Mary Frances Egan was born in Belfast, Northern Ireland, and grew up in Canada. She received a BA and MA in Philosophy from the University of Manitoba and a Phd of Philosophy of Science from the University of Western Ontario in 1988. She has taught her entire career at Rutgers University in New Jersey. She was a research fellow at the Center for Interdisciplinary Research (ZiF) at the University of Bielefeld in Germany, the Institute for Advanced Studies at the Hebrew University of Jerusalem, and the Center for Mind, Brain, and Cognitive Evolution at the Ruhr University in Bochum, Germany. She published extensively on issues of philosophy of mind and psychology and on the foundations of cognitive science.
Mary Frances Egan received the prix Jean Nicod 2021.
"Deflating Mental Representation"
"Philosophers of mind tend to hold one of two views about the existence of mental representations: they are either robustly realist about representations, taking them to have objective reality independent of theorists’ explanatory interests, or they embrace some form of eliminativism. I develop and defend a distinctive ‘third way’, arguing that attributions of content to mental states do not pick out an essential property of mental states, but instead serve various important pragmatic and explanatory purposes. Mental content attributions are best understood as pragmatically motivated glosses.
Lecture 1: Representation in Computational Cognitive Science
Lecture 2: Naturalizing Intentionality: Theories and Glosses in Cognitive Science
Lecture 3: Belief and its Linguistic Representation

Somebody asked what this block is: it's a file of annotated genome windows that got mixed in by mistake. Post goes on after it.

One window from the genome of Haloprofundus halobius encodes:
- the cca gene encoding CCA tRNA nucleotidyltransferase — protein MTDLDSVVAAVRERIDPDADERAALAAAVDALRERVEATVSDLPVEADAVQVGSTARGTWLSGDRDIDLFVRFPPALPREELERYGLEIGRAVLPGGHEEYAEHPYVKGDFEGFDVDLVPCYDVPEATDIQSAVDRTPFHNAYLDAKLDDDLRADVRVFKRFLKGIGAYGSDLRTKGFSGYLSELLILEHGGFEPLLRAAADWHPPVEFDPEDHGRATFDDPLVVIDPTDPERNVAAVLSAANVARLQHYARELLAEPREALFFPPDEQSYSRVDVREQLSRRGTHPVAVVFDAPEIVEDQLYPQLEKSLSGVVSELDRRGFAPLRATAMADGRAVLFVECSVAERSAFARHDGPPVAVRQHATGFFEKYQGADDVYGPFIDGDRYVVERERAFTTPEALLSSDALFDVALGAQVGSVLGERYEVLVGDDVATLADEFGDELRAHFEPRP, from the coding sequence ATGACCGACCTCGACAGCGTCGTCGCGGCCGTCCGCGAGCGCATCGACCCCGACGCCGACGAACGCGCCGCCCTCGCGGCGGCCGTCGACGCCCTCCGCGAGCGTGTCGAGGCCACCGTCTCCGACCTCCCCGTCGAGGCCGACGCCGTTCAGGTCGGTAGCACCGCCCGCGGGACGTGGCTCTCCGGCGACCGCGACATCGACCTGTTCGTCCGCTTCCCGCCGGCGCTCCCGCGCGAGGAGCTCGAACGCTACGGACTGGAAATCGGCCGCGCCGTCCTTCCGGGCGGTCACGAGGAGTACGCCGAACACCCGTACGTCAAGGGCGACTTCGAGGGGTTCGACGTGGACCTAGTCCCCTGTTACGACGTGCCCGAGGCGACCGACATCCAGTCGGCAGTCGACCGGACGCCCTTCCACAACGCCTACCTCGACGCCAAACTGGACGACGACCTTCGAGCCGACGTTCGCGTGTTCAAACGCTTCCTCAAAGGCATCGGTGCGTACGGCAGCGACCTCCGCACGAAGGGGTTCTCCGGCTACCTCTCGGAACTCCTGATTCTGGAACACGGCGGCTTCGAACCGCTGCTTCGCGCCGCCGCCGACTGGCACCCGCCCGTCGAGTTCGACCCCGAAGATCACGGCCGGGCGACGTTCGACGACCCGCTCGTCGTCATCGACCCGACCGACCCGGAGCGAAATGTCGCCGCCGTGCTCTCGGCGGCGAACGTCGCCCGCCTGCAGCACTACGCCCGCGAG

Lecture 4: Perceptual Experience"
- The Nature and Function of Content in Computational Models, in The Routledge Handbook of the Computational Mind, M. Sprevak and M. Colombo (eds.), Routledge (2018), 247-258. pdf
- Function-Theoretic Explanation and the Search for Neural Mechanisms, in Explanation and Integration in Mind and Brain Science, David M. Kaplan (ed.), Oxford University Press (2017), 145-163. pdf
- How to Think about Mental Content, Philosophical Studies 170 (2014), 115-135. pdf
- Explaining Representation: A Reply to Matthen, Philosophical Studies 170 (2014), 137-142. pdf
- Metaphysics and Computational Cognitive Science: Let's Not Let the Tail Wag the Dog, The Journal of Cognitive Science 13 (2012), 39-49. pdf
- Representationalism, The Oxford Handbook of Philosophy of Cognitive Science, E. Margolis, R. Samuels, and S. Stich (eds.), Oxford University Press (2012), 250-72. pdf
- Computational Models: A Modest Role for Content, Studies in History and Philosophy of Science (special issue on Computation and Cognitive Science) 41 (2010), 253-259. pdf
- Wide Content, The Oxford Handbook of Philosophy of Mind, A. Beckerman, B. McLaughlin, and S. Walter (eds.), Oxford University Press (2009), 351-66. pdf
- Is There a Role for Representational Content in Scientific Psychology?, Stich and His Critics, D. Murphy and M. Bishop (eds), Wiley-Blackwell (2009), 14-29. pdf
- Vision, The Routledge Encyclopedia of Philosophy (online) (2009). pdf
- The Content of Color Experience, Philosophy and Phenomenological Research 76 (2008), 407-14. pdf
- Doing Cognitive Neuroscience: A Third Way, Synthese 153 (2006), 377-91. (co-authored with Robert Matthews) pdf
- Naturalistic Inquiry: Where Does Mental Representation Fit In? in Chomsky and His Critics, L. Antony and N. Hornstein (eds), Blackwell (2003), 89-104. pdf
- In Defense of Narrow Mindedness, MInd and Language 14 (1999), 177-94. pdf
- The Moon Illusion, Philosophy of Science 65 (1998), 604-23. pdf
- Folk Psychology and Cognitive Architecture, Philosophy of Science 62 (1995), 179-96. pdf
- Computation and Content, The Philosophical Review 104 (1995), 181-203. pdf
- Individualism, Computation, and Perceptual Content, Mind 101 (1992), 443-59. pdf
- Propositional Attitudes and the Language of Thought, Canadian Journal of Philosophy 21 (1991), 379-88. pdf